NEGOTIATING SENIOR EXECUTIVE CONTRACTS – PITFALLS AND TIPS
With bonus season behind us and the Great Resignation in full swing, many people are beginning to rethink their career or plan their next job move. Clients often ask us: “how do I negotiate my contract?” or “can I negotiate my contract?”. At BDBF, as well as regularly negotiating exits and fighting cases, we are expert in providing bespoke and tailored advice to senior executives at the point of entering new employment contracts. BDBF Partner, Paula Chan and Senior Associate, Blair Wassman offer some guidance below on negotiating your contract.
The first rule of negotiation: negotiate
Many believe employers will not deviate from their standard form contract, and as a result they simply accept the terms on offer. This can be the case, but it does not reflect our experience across the board. Many employers are receptive to proposals and we often successfully negotiate more favourable terms for executives and professionals joining small and large organisations, including listed companies. We commonly do this by assisting in the background rather than dealing with your new employer directly.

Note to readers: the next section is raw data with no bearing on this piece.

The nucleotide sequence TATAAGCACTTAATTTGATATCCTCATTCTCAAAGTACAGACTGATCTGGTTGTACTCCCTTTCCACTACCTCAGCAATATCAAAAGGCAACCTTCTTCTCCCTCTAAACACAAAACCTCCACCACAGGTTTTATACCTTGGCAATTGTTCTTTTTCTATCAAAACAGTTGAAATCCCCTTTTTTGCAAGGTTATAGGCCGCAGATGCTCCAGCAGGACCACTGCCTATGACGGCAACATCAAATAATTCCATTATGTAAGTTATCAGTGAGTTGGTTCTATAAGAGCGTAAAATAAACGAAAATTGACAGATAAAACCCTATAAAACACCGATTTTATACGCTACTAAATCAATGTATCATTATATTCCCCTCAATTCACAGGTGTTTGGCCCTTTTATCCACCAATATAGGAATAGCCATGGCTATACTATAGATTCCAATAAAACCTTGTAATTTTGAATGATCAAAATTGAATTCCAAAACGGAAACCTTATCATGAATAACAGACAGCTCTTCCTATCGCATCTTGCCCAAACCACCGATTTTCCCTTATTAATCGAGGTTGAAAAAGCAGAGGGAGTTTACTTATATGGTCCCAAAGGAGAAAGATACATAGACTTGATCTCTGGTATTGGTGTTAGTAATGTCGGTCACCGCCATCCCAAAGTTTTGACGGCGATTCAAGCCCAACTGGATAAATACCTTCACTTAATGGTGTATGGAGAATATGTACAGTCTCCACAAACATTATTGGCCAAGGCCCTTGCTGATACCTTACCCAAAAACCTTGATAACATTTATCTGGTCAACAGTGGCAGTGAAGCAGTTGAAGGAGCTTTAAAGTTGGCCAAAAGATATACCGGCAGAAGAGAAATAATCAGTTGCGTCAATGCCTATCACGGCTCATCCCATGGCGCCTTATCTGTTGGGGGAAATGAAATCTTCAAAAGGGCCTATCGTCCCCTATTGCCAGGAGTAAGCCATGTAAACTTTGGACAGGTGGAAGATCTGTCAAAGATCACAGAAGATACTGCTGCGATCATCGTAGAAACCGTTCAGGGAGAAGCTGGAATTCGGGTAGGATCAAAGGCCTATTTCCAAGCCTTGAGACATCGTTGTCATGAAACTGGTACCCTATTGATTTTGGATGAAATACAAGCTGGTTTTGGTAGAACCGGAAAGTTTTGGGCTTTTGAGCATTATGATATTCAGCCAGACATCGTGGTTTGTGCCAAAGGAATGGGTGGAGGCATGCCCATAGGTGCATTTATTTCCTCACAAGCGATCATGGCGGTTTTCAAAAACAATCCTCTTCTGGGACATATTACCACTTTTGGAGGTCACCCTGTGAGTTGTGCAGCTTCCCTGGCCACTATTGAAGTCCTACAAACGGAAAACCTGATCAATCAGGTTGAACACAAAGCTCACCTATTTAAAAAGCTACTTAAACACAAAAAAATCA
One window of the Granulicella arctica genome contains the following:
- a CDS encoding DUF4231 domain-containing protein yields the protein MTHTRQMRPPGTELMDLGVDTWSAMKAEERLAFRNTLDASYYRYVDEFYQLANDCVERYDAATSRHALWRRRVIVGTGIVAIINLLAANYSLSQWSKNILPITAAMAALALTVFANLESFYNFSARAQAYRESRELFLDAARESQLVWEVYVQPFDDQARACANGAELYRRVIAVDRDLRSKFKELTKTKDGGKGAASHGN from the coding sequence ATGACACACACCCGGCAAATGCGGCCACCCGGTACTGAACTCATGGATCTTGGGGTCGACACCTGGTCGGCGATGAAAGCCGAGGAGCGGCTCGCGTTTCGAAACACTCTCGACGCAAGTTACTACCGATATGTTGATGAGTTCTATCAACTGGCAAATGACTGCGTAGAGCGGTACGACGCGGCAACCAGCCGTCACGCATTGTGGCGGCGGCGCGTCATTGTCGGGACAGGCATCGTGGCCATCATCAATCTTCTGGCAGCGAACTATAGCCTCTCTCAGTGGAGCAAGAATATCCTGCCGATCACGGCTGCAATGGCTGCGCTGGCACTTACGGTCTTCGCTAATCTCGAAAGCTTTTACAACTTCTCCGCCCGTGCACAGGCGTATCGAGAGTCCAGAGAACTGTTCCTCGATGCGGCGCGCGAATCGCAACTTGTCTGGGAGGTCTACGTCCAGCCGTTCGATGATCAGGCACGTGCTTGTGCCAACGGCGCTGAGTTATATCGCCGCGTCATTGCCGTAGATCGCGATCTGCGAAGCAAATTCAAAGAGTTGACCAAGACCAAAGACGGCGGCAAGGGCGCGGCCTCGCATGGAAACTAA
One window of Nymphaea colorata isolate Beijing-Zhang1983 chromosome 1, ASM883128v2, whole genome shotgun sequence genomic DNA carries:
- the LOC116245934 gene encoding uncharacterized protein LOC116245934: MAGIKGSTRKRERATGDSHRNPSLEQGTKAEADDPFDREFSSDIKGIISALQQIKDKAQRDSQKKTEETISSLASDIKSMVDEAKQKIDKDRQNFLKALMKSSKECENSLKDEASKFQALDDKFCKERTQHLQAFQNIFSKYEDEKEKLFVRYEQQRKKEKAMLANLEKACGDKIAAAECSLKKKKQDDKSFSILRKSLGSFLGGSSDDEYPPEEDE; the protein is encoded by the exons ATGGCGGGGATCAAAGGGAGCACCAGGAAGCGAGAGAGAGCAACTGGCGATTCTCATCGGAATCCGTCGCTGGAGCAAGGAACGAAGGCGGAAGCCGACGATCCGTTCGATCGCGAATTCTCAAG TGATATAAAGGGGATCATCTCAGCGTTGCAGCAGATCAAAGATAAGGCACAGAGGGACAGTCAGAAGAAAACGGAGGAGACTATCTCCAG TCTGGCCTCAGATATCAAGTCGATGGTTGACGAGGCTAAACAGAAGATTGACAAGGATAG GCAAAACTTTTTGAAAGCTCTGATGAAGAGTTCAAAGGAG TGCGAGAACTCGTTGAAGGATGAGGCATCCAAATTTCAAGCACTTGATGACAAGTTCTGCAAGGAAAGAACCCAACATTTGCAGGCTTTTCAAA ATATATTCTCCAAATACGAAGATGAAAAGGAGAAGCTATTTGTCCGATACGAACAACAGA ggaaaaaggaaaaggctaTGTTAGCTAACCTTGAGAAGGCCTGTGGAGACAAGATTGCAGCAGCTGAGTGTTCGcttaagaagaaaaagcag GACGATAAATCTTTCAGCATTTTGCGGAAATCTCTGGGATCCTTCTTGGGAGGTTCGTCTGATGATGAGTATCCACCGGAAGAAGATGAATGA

You are in the best position to negotiate beneficial terms before your employment commences. Securing talent at a senior level is rarely an easy task for employers and they are likely to be as eager as you to secure your start. Your negotiating leverage is therefore likely better than you think.
Do not assume restrictive covenants are unenforceable
Restrictive covenants can limit what an employee can do after employment ends. They can prevent an employee from working for a competitor, from soliciting or dealing with clients or potential clients or from poaching or moving with key employees. Many individuals do not pay attention to these restrictions until they wish to move on, mistakenly believing that covenants, particularly non-competes are unenforceable. The drafting and scope of the restrictions may mean they are unenforceable but, where drafted properly, they can prevent an employee working in their desired role on termination of employment.
You should consider with care the duration and scope of any proposed restrictions. They may be too widely drafted and go beyond what is required to protect an employer’s legitimate business interests. Consider how they interact with any notice and garden leave clauses. Often garden leave clauses provide that the duration of restrictive covenants will be reduced by any period spent on garden leave.
Check whether you are restriction free